Put the word ‘smart’ in front of anything these days and it conjures images of technology. Everything from the smartphone in your hand to the smart city of the future – where information about everyone’s movements and activities will be used to make services like energy, transport and utilities as efficient as possible. And to maintain a healthy business the smart boss needs to be able to look for and lead change. They will embrace all the possibilities that technology offers – equipment, communication tools and market information. But they should not lose sight of the old-fashioned, human values that lie at the heart of every service, and every sale. The staff in an optometric practice, or any business, are the most important element to achieving that.
The workplace and work patterns have taken a fundamental shift in recent years and that change continues, particularly with the aspirations and values of the younger end of the workforce. Making the BCLA Presidential Address in September, titled Inspiring generations, Jonathon Bench articulated the differences that exist in the X, Y, Z and other generations, and how that translates into what they value, how they communicate and what their aspirations are.
“We should use the opportunity to celebrate the successes of the year and to thank colleagues for their part in that success”
The AOP has conducted two relevant surveys to get insight on the workforce, one on health and wellbeing and the other on optometrists’ futures. When we asked respondents to our Optometrists’ Futures survey what had attracted them to their current employer, nearly half (46%) ticked, “I like the values.” Location, reputation and culture also scored highly and, interestingly, higher than pay and conditions.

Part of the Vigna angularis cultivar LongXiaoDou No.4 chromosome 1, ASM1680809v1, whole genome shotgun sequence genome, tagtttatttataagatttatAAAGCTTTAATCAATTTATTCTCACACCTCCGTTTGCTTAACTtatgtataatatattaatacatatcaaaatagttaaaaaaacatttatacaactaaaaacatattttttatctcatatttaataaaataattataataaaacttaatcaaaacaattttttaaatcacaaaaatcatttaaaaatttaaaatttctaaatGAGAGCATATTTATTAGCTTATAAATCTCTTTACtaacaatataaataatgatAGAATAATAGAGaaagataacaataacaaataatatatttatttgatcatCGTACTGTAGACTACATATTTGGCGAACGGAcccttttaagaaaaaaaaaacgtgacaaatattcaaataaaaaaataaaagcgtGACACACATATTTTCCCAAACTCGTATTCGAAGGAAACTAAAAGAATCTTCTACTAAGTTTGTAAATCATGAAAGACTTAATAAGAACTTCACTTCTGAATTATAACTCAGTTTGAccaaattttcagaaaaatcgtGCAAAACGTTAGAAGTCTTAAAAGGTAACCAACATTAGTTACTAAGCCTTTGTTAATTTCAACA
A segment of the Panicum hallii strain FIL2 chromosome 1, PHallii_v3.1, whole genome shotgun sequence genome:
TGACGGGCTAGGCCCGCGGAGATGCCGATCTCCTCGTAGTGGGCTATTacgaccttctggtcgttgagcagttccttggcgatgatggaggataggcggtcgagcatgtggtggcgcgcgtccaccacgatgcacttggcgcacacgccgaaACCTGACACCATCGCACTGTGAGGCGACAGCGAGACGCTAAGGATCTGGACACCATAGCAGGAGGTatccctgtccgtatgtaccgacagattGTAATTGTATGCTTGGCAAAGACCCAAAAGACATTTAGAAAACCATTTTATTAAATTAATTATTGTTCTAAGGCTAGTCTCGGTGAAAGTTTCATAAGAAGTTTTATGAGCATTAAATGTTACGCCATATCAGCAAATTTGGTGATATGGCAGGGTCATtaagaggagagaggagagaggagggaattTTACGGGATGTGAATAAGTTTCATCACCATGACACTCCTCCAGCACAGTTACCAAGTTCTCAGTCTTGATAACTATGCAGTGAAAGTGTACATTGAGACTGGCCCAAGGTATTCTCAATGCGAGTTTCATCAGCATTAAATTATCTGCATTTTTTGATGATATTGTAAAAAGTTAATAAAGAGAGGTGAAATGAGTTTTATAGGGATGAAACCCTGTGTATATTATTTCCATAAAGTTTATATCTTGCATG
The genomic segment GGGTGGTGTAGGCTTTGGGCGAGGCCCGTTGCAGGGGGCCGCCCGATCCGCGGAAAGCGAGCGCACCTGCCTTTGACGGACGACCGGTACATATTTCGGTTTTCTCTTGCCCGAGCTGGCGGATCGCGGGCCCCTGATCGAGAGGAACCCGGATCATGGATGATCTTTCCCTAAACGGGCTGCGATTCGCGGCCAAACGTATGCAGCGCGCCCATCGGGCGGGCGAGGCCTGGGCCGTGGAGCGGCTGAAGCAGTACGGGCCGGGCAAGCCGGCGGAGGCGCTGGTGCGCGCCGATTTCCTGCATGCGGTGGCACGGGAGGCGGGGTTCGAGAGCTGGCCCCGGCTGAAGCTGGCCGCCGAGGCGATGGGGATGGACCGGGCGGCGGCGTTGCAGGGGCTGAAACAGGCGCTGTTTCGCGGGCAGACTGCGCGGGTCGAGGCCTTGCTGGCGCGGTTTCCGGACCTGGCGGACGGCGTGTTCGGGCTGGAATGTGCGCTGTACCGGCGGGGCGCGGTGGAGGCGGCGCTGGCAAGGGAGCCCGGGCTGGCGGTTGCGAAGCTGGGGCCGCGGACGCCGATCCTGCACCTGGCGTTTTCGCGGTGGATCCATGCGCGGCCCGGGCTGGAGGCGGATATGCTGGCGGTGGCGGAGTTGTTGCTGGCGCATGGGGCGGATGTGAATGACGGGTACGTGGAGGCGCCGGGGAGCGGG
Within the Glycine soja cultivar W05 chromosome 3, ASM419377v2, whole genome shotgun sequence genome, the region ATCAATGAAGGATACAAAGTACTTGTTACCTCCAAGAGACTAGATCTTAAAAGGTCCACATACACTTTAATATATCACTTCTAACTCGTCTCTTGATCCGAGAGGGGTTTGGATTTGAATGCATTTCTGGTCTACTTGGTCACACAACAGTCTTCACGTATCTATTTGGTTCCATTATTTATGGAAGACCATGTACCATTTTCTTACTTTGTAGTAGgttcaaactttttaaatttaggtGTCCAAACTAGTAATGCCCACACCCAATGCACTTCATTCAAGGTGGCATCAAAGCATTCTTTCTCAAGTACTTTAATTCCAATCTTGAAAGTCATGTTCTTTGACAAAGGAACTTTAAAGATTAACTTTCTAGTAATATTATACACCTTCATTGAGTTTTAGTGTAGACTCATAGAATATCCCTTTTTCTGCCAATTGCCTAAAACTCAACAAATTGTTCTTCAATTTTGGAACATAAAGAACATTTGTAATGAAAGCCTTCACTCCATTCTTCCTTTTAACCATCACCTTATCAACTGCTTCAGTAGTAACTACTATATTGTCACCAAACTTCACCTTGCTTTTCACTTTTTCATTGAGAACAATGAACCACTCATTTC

Values and culture include an employer’s attitude to different working practices, opportunities, personal development and flexibility. A career in optometry provides scope to keep engaged and motivated, and a wise leader will encourage the aspirations of team members and enable them to try different things.
The challenge of running a business is not to be underestimated, but ensuring that the team is thriving is equally important. Our legal and regulatory team gets more and more enquiries from members about the effect of pressures in practice. The support we provide on health and wellbeing is growing, in addition to the increased support from our legal team.
Our recent webinar entitled Mental Health Awareness gave members an insight into the difference between mental health and mental illness, and the AOP membership committee has also identified health and wellbeing topics for 2020 including nutrition, sleep, musculoskeletal health and managing fear and self-doubt.
The Peer Support Line continues to provide members with a confidential and supportive link to another professional who understands the pressures that are experienced at various points in an optometry career from students onwards.
As the year ends, and we make time for reflection, we should use the opportunity to celebrate the successes of the year and to thank colleagues for their part in that success. Motivated, happy teams mean happy patients. No amount of ‘data’ can beat the feeling of walking into a place where you feel valued and looked after. And, that’s smart business too.
Image credit: Getty/arthobbit